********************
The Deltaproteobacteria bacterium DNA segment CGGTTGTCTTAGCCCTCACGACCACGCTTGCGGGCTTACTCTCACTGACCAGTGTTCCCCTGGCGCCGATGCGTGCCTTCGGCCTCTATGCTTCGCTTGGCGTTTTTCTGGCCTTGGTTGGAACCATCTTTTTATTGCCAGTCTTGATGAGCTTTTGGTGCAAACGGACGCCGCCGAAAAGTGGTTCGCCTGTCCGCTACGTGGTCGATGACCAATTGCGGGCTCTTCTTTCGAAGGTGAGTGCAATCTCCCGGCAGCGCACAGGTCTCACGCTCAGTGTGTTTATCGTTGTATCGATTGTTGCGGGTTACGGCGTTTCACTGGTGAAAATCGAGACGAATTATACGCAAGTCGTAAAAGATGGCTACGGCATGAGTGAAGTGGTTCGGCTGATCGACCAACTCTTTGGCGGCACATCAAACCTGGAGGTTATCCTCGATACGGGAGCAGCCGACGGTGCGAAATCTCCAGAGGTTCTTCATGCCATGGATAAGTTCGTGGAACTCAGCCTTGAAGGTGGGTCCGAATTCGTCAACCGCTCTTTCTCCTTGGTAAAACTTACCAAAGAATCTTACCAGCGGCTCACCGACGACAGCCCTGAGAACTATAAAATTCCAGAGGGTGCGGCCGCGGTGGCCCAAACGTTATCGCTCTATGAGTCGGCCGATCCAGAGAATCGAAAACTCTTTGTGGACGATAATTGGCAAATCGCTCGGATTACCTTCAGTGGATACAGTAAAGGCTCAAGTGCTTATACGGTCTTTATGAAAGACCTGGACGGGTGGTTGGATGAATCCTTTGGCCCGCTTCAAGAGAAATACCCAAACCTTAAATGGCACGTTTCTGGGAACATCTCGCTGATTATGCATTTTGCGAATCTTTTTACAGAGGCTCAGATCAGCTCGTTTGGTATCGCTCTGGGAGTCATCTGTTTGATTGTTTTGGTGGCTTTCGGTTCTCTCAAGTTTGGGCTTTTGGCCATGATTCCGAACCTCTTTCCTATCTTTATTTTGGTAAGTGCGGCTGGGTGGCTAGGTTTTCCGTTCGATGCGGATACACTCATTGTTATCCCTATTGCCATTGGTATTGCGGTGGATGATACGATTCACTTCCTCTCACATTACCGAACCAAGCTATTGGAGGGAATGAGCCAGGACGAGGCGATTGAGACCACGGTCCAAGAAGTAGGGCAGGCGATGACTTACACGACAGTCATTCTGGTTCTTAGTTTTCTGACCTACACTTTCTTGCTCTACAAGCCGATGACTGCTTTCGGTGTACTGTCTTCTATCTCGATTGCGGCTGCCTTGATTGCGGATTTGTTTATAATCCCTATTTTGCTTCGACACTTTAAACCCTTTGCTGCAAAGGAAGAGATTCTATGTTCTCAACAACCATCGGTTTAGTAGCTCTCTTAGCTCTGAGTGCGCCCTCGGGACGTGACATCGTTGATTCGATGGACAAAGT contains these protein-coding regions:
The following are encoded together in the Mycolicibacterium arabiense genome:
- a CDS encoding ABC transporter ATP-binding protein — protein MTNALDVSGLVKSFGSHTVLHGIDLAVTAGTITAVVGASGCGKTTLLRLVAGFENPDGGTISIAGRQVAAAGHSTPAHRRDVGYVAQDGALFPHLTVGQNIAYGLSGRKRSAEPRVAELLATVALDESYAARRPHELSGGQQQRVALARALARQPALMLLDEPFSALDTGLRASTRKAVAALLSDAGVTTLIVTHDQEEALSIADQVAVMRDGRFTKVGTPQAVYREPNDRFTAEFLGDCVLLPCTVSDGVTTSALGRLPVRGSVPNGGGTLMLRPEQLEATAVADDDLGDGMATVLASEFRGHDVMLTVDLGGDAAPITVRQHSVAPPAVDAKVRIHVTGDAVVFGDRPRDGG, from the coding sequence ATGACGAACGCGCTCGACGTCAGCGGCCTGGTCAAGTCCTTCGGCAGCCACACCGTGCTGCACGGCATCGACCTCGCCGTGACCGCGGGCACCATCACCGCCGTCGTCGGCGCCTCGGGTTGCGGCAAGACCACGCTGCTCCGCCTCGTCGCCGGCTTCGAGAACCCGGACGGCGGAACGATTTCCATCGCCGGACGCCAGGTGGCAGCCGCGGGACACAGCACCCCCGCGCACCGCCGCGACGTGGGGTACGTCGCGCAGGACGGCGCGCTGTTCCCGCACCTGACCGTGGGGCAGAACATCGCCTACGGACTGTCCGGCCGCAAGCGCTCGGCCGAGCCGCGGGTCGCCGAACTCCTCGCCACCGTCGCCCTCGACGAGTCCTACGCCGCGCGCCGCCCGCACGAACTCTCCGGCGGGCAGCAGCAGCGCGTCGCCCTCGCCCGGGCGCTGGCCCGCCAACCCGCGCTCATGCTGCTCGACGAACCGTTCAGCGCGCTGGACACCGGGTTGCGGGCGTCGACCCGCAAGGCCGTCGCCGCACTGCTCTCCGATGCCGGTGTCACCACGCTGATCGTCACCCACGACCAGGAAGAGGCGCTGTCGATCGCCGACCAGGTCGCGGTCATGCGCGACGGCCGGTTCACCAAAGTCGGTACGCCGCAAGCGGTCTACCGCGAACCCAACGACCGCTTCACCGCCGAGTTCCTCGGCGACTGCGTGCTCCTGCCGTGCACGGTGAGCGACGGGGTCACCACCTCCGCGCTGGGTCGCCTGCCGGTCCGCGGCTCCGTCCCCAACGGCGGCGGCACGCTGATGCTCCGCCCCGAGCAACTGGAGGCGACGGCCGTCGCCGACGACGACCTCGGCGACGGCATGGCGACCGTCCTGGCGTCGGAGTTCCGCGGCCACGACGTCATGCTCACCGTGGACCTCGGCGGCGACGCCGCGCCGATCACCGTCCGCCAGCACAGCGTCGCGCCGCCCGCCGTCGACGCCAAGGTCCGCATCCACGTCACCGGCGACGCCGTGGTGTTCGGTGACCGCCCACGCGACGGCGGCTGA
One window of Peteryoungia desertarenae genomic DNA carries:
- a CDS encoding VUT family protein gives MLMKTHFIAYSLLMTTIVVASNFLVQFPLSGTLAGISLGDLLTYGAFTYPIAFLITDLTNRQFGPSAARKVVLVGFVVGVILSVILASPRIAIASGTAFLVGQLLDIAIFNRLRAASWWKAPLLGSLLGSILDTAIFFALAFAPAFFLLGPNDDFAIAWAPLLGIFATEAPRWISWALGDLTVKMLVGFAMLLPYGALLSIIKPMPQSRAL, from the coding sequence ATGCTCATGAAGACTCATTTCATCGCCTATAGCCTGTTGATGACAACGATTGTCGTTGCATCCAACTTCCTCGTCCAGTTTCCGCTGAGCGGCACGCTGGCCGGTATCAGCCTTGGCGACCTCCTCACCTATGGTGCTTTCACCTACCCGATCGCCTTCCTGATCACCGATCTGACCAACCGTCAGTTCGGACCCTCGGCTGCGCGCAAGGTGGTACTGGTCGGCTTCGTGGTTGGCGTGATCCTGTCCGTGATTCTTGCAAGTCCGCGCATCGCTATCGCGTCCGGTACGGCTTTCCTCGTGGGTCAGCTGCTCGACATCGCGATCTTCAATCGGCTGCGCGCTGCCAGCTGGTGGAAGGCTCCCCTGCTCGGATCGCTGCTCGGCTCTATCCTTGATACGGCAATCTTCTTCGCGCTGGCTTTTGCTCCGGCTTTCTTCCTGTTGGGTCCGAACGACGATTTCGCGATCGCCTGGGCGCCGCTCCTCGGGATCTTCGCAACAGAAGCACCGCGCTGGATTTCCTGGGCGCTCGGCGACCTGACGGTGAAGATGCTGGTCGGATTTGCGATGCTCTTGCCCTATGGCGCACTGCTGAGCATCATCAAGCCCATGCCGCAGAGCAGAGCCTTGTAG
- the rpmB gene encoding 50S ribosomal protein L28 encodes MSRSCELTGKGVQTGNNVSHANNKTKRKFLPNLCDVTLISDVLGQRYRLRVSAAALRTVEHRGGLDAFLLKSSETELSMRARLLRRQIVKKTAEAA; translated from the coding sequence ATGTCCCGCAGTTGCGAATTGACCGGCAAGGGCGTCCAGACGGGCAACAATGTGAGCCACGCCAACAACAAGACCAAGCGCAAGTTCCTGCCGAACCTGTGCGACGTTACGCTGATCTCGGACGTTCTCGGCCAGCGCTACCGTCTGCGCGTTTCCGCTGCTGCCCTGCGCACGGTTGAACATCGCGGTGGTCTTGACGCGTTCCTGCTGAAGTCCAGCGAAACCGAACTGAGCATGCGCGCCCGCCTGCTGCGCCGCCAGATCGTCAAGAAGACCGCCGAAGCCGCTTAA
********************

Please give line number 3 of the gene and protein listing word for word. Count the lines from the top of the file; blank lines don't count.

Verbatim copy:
- a CDS encoding ABC transporter ATP-binding protein — protein MTNALDVSGLVKSFGSHTVLHGIDLAVTAGTITAVVGASGCGKTTLLRLVAGFENPDGGTISIAGRQVAAAGHSTPAHRRDVGYVAQDGALFPHLTVGQNIAYGLSGRKRSAEPRVAELLATVALDESYAARRPHELSGGQQQRVALARALARQPALMLLDEPFSALDTGLRASTRKAVAALLSDAGVTTLIVTHDQEEALSIADQVAVMRDGRFTKVGTPQAVYREPNDRFTAEFLGDCVLLPCTVSDGVTTSALGRLPVRGSVPNGGGTLMLRPEQLEATAVADDDLGDGMATVLASEFRGHDVMLTVDLGGDAAPITVRQHSVAPPAVDAKVRIHVTGDAVVFGDRPRDGG, from the coding sequence ATGACGAACGCGCTCGACGTCAGCGGCCTGGTCAAGTCCTTCGGCAGCCACACCGTGCTGCACGGCATCGACCTCGCCGTGACCGCGGGCACCATCACCGCCGTCGTCGGCGCCTCGGGTTGCGGCAAGACCACGCTGCTCCGCCTCGTCGCCGGCTTCGAGAACCCGGACGGCGGAACGATTTCCATCGCCGGACGCCAGGTGGCAGCCGCGGGACACAGCACCCCCGCGCACCGCCGCGACGTGGGGTACGTCGCGCAGGACGGCGCGCTGTTCCCGCACCTGACCGTGGGGCAGAACATCGCCTACGGACTGTCCGGCCGCAAGCGCTCGGCCGAGCCGCGGGTCGCCGAACTCCTCGCCACCGTCGCCCTCGACGAGTCCTACGCCGCGCGCCGCCCGCACGAACTCTCCGGCGGGCAGCAGCAGCGCGTCGCCCTCGCCCGGGCGCTGGCCCGCCAACCCGCGCTCATGCTGCTCGACGAACCGTTCAGCGCGCTGGACACCGGGTTGCGGGCGTCGACCCGCAAGGCCGTCGCCGCACTGCTCTCCGATGCCGGTGTCACCACGCTGATCGTCACCCACGACCAGGAAGAGGCGCTGTCGATCGCCGACCAGGTCGCGGTCATGCGCGACGGCCGGTTCACCAAAGTCGGTACGCCGCAAGCGGTCTACCGCGAACCCAACGACCGCTTCACCGCCGAGTTCCTCGGCGACTGCGTGCTCCTGCCGTGCACGGTGAGCGACGGGGTCACCACCTCCGCGCTGGGTCGCCTGCCGGTCCGCGGCTCCGTCCCCAACGGCGGCGGCACGCTGATGCTCCGCCCCGAGCAACTGGAGGCGACGGCCGTCGCCGACGACGACCTCGGCGACGGCATGGCGACCGTCCTGGCGTCGGAGTTCCGCGGCCACGACGTCATGCTCACCGTGGACCTCGGCGGCGACGCCGCGCCGATCACCGTCCGCCAGCACAGCGTCGCGCCGCCCGCCGTCGACGCCAAGGTCCGCATCCACGTCACCGGCGACGCCGTGGTGTTCGGTGACCGCCCACGCGACGGCGGCTGA